FIGS. 19A and 19B show a flowchart of a routine typically performed by the computer and the test apparatus when performing a test. The routine depicted can be performed by either hardware or software within the computer. The access doors are closed by the operator and the red light is illuminated in processing block 200. The microswitches are sensed to determine whether the doors are closed in decision blocks 201-203. If the front doors 16 are open, the computer determines whether the table 100 has been pulled out and the ceiling button (not shown) of the console has been depressed in decision blocks 204 and 205. If both of these conditions have been met, the computer moves the ceiling in processing block 206. If the doors are closed, the computer locks the doors and inflates the seals in processing blocks 207 and 208, respectively.
The computer senses whether a button 174 has been pushed by the operator in decision block 210. If the button has not been depressed, the chamber sensors and the computer programmed algorithms determine, whether a profile is running, the chamber is at an operator "safe" temperature and whether an unsafe level of nitrogen is in the chamber, in decision blocks 212, 214 and 216, respectively. If the results of the decision block are negative, the computer illuminates the green light in block 218. The green light provides an indication to the operator that although the doors are closed, the test chamber is safe to enter. If the test chamber is not operator "safe", the computer turns on the red light in block 220.
If a button 174 is depressed, the computer programmed algorithms determine if a profile is running in decision block 222 as shown in 19B. A running test is stopped and the profile is saved in the memory of the computer in block 224. The computer will be programmed to determine if the chamber is within predetermined temperature limits in decision block 226. If the temperature of the test chamber is outside acceptable limits, the ergonomic system will adjust the temperature in processing blocks 228. The computer will also control the level of nitrogen in the test chamber by determining whether the chamber contains too much nitrogen in decision block 230, and purging the chamber with air in block 232.
Once the test chamber is set to safe conditions, the green light is illuminated, the seals are deflated and the doors are unlocked in processing block 234, 236 and 238, respectively. The doors 16-17 are then opened by the operator, an event that is sensed by the computer in decision blocks 240-242.
As shown in FIG. 20, the test apparatus may have an override button 250 that allows an operator to exit the test chamber from inside the chamber. The button 250 is coupled to a plunger 252 which can switch the actuator 168 so that the output shaft 166 and locking pins 152 move into the unlocked position. The button 250 is coupled to the plunger 252 by cam 254 which is pivotally attached to the door 16. In the event the test chamber has no compressed air or electricity, the button 250 may also be coupled to a manual override assembly that unlocks the door. The override assembly includes the cam 254 that is pivotally attached to the door 16 and the button 250. Fastened to the cam 254 is a chain 256 that is coupled to the rotating plate 164 of the lock assembly. Pushing the button 250 further will rotate the cam 254, pull the chain 256 and move the locking pins 152 into the unlocked position. The override assembly may have a spring 258 that returns the cam 254 when the button 250 is released. The automatic lock and override system increase the safety of the test apparatus for the operator.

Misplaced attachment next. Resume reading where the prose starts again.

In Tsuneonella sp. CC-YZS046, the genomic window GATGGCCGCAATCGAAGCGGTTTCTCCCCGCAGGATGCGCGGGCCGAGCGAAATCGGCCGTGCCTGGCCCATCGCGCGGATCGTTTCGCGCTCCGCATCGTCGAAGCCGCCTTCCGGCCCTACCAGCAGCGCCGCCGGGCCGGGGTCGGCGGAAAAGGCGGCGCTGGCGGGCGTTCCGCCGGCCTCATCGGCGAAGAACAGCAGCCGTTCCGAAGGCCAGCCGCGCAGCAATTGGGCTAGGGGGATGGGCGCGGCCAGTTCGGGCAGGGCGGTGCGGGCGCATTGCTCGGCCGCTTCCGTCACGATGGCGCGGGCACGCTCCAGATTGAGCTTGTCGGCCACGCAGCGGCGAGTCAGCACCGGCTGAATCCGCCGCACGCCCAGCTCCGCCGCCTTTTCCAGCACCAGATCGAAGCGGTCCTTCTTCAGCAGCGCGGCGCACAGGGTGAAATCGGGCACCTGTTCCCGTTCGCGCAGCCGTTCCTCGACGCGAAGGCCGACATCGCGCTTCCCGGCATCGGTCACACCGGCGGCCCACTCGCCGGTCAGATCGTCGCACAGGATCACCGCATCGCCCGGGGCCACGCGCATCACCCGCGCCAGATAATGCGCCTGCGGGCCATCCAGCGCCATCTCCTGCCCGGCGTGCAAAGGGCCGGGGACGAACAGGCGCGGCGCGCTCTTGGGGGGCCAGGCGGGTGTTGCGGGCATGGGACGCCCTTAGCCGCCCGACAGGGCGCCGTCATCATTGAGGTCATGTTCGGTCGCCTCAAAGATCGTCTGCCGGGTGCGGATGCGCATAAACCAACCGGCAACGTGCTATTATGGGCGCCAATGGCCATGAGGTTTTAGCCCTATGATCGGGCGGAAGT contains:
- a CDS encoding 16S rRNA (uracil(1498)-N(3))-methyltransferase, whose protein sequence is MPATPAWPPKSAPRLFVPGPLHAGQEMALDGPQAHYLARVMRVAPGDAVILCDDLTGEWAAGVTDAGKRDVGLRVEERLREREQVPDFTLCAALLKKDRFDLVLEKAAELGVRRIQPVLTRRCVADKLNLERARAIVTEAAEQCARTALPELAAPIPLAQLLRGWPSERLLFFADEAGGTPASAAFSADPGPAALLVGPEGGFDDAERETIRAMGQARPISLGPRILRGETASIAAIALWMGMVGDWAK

While certain exemplary embodiments have been described and shown in the accompanying drawings, it is to be understood that such embodiments are merely illustrative of and not restrictive on the broad invention, and that this invention not be limited to the specific constructions and arrangements shown and described, since various other modifications may occur to those ordinarily skilled in the art.
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|Citing Patent||Filing date||Publication date||Applicant||Title|
|US6105433 *||May 12, 1999||Aug 22, 2000||Qualmark Corporation||Shaker table assembly for a reliability test chamber utilizing different types of vibrator assemblies|
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|International Classification||G01M99/00, G01M7/00, B01L1/00, F25D31/00, G01M7/02, G01R31/26, G01N17/00, G01R31/30, G01R31/28|
|Cooperative Classification||G01M7/02, B01L1/00, G01M99/002, Y10T70/5159, Y10T292/0908, Y10S292/65|
|European Classification||G01M99/00B, B01L1/00, G01M7/02|
|Dec 2, 1999||FPAY||Fee payment|
Year of fee payment: 4
|Dec 4, 2003||FPAY||Fee payment|
Year of fee payment: 8
|Dec 10, 2007||REMI||Maintenance fee reminder mailed|
|Jun 4, 2008||LAPS||Lapse for failure to pay maintenance fees|
|Jul 22, 2008||FP||Expired due to failure to pay maintenance fee|
Effective date: 20080604